How to Shop for a Car Loan
9 tips for getting a low interest rate on a new- or used-auto loan, whether your credit is great or just so-so
Whether you’re a paragon of virtue when it comes to your credit—or not—a recent Consumer Reports investigation into car loans found that the interest rate you’re offered can depend on how prepared for battle you are. Here’s how to get yourself in the best position when borrowing for a car, so you can be sure that you’re offered fair terms and that you don’t bite off more than you can afford.
Here’s what experts advise.
Review Your Credit Report and Credit Score
While CR’s analysis found that even people with good credit scores can sometimes get pricey loans, in general, the higher your score, the lower your rate. That’s because a good score, which is based on your history of paying bills and debts, can indicate to lenders that you are less of a risk.
Improve Your Score
This is especially important if you’ve had credit problems in the past. Sometimes improving a low score is as simple as correcting mistakes or discrepancies in your credit report. Most mistakes and disputes are completed in 10 to 14 days, Takeyama says, and credit reporting agencies generally must complete their investigations within 30 days. Paying down existing debt and late bills can also give you a last-minute bump. As always, pay bills for credit cards, utilities, and other goods promptly to avoid late fees and further damage to your credit score.
Set a Budget and Stick to It
Dealer sales staff can be masters of the upsell. Consider your needs today and how they may evolve over the ownership period. Resist the urge to indulge in extras or to buy a bigger or fancier vehicle than you need, because you’re likely to be paying on that depreciating asset for years to come.
Don't Focus on Just the Monthly Cost
Dealers often try to sell you on a loan by emphasizing what you will have to pay each month. And that does matter, of course, for budgeting purposes. But to get low monthly payments you will probably need to extend the loan out for long periods of time, which can increase its overall cost. Another downside to a long-term loan: That increases the chance that you will end up “underwater” or “upside down” on your loan, which is when you owe more on the car than what it’s worth. Of course, a monthly cost that you can handle is important, too, so it’s important that you consider both factors when choosing a loan.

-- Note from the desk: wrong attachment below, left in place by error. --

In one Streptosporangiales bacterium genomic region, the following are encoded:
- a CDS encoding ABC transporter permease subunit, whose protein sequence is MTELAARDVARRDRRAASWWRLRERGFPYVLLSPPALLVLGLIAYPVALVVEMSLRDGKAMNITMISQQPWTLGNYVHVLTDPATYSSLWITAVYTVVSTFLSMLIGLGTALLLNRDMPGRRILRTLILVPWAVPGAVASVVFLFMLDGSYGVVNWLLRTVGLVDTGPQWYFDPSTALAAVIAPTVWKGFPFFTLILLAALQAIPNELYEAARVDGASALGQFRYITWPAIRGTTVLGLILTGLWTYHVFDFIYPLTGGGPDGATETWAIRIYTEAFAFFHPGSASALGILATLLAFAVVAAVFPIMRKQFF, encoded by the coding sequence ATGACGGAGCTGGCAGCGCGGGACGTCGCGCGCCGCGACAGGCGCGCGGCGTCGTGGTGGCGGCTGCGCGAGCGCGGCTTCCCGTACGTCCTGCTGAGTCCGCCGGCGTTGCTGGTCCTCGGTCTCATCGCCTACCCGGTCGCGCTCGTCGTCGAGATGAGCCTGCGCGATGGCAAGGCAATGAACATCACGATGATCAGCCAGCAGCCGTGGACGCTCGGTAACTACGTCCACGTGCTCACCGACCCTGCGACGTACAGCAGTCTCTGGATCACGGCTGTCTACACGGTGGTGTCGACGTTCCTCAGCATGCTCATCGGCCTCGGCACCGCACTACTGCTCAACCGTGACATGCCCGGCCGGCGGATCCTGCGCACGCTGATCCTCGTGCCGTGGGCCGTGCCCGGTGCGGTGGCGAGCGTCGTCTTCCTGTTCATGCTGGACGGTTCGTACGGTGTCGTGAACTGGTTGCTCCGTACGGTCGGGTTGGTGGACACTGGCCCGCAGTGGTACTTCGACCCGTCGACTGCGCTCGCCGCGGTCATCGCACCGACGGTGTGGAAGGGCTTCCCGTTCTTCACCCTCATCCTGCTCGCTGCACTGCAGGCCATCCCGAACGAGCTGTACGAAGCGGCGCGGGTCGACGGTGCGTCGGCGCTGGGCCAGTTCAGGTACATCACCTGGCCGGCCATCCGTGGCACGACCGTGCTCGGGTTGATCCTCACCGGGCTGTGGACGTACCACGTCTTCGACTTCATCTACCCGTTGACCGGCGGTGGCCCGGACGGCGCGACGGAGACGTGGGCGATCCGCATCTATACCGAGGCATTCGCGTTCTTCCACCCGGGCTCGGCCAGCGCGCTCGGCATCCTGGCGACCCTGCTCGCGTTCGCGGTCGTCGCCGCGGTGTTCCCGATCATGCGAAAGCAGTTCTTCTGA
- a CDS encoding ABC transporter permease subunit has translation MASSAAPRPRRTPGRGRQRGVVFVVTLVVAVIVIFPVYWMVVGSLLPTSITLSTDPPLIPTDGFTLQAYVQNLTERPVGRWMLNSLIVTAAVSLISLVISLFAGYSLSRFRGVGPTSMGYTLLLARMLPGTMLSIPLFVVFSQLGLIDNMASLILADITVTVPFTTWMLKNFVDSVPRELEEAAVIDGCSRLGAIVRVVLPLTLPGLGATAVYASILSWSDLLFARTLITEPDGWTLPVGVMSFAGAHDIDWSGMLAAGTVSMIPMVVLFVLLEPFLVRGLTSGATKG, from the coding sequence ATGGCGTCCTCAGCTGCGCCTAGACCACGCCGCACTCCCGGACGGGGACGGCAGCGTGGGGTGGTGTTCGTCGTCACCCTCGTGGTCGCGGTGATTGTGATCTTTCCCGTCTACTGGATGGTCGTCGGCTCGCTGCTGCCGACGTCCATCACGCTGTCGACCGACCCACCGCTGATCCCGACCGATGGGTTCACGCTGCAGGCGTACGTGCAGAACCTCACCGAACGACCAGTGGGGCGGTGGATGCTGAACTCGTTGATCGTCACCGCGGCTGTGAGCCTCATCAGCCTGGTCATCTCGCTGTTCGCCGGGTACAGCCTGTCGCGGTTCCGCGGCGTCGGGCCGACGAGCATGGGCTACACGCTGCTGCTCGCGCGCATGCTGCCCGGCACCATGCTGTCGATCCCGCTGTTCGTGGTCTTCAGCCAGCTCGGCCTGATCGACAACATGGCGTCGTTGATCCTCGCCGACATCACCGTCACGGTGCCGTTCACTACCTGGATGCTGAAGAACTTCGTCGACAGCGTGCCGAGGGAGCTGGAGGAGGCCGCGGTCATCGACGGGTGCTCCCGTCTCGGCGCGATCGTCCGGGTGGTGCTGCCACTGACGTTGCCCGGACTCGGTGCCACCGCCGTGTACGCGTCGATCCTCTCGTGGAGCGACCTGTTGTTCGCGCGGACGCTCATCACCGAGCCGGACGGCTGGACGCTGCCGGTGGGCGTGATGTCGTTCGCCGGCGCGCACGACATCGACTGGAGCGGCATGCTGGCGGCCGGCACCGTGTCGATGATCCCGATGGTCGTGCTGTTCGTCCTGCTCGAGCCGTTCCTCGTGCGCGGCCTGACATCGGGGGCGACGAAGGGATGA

Make the Biggest Down Payment You Can
That shortens the loan, says Alain Nana-Sinkam, vice president of lending and insurance solutions at TrueCar, a CR partner that analyzes market trends. Putting down more money up front also means you’ll be paying interest on a smaller amount of money, costing you less overall. CR recommends trying to put down at least 15 percent of the car’s value.
Get Preapproval From Your Bank
Before you set foot in a dealership—either physically or virtually—contact your bank or credit union and get preapproved for a loan. The dealer may be able to offer a better deal on financing, but having a loan secured ahead of time gives you a strong starting point for negotiations.
If Your Credit Isn't Great, Check Carmakers for Special Deals
Some automakers, including Chrysler, Hyundai, Kia, Mitsubishi, and Nissan, offer financing for subprime borrowers, although it is usually focused on entry-level and economy cars.
Consider Buying a Used Car
Newer used vehicles are unusually expensive right now, but money can be saved by buying an older model. Although interest rates tend to be higher on loans for used cars, lowering the amount you’re borrowing can result in significant savings. But do watch out: Interest rates can be higher some used car lots, especially so-called ’buy-here, pay-here" dealerships, according to a research from the Consumer Financial Protection Board.
Report Suspected Discrimination
Black and Hispanic borrowers with the same creditworthiness as white ones pay almost 1 percentage point more interest on car loans, according to a 2021 study. The study also found that borrowers of color were slightly more likely to be denied a loan outright. This is how they mark up loans for profit, and as outlined in the study, how dealers were able to charge minority borrowers more. If you suspect discriminatory lending, file a complaint with the Consumer Financial Protection Bureau or with the Federal Trade Commission.